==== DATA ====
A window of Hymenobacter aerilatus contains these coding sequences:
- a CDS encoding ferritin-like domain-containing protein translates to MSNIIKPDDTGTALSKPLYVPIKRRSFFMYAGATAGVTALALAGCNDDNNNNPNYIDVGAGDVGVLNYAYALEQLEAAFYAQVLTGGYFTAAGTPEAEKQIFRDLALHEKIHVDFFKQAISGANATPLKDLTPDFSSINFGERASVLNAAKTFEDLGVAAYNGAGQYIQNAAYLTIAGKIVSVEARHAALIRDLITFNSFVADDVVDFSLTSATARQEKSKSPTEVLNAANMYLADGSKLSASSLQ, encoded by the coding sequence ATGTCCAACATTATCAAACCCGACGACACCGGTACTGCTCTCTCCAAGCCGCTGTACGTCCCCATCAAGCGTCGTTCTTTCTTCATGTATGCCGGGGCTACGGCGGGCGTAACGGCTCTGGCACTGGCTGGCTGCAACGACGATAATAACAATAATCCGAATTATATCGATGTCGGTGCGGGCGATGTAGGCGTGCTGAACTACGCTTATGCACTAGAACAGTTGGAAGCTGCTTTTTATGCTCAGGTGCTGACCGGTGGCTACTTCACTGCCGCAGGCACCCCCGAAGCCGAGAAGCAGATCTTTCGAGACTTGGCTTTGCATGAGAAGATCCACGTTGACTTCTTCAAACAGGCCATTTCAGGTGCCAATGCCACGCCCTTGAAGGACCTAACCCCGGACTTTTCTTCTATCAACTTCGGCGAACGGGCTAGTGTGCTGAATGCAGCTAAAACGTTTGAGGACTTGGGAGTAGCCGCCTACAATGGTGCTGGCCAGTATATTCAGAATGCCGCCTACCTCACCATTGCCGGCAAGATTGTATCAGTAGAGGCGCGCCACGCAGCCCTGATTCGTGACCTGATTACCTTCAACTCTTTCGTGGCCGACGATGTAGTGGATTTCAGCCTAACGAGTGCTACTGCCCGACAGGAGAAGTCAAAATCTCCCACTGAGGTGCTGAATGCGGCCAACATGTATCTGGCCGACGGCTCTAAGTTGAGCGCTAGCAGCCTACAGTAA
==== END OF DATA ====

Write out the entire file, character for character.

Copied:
A window of Hymenobacter aerilatus contains these coding sequences:
- a CDS encoding ferritin-like domain-containing protein translates to MSNIIKPDDTGTALSKPLYVPIKRRSFFMYAGATAGVTALALAGCNDDNNNNPNYIDVGAGDVGVLNYAYALEQLEAAFYAQVLTGGYFTAAGTPEAEKQIFRDLALHEKIHVDFFKQAISGANATPLKDLTPDFSSINFGERASVLNAAKTFEDLGVAAYNGAGQYIQNAAYLTIAGKIVSVEARHAALIRDLITFNSFVADDVVDFSLTSATARQEKSKSPTEVLNAANMYLADGSKLSASSLQ, encoded by the coding sequence ATGTCCAACATTATCAAACCCGACGACACCGGTACTGCTCTCTCCAAGCCGCTGTACGTCCCCATCAAGCGTCGTTCTTTCTTCATGTATGCCGGGGCTACGGCGGGCGTAACGGCTCTGGCACTGGCTGGCTGCAACGACGATAATAACAATAATCCGAATTATATCGATGTCGGTGCGGGCGATGTAGGCGTGCTGAACTACGCTTATGCACTAGAACAGTTGGAAGCTGCTTTTTATGCTCAGGTGCTGACCGGTGGCTACTTCACTGCCGCAGGCACCCCCGAAGCCGAGAAGCAGATCTTTCGAGACTTGGCTTTGCATGAGAAGATCCACGTTGACTTCTTCAAACAGGCCATTTCAGGTGCCAATGCCACGCCCTTGAAGGACCTAACCCCGGACTTTTCTTCTATCAACTTCGGCGAACGGGCTAGTGTGCTGAATGCAGCTAAAACGTTTGAGGACTTGGGAGTAGCCGCCTACAATGGTGCTGGCCAGTATATTCAGAATGCCGCCTACCTCACCATTGCCGGCAAGATTGTATCAGTAGAGGCGCGCCACGCAGCCCTGATTCGTGACCTGATTACCTTCAACTCTTTCGTGGCCGACGATGTAGTGGATTTCAGCCTAACGAGTGCTACTGCCCGACAGGAGAAGTCAAAATCTCCCACTGAGGTGCTGAATGCGGCCAACATGTATCTGGCCGACGGCTCTAAGTTGAGCGCTAGCAGCCTACAGTAA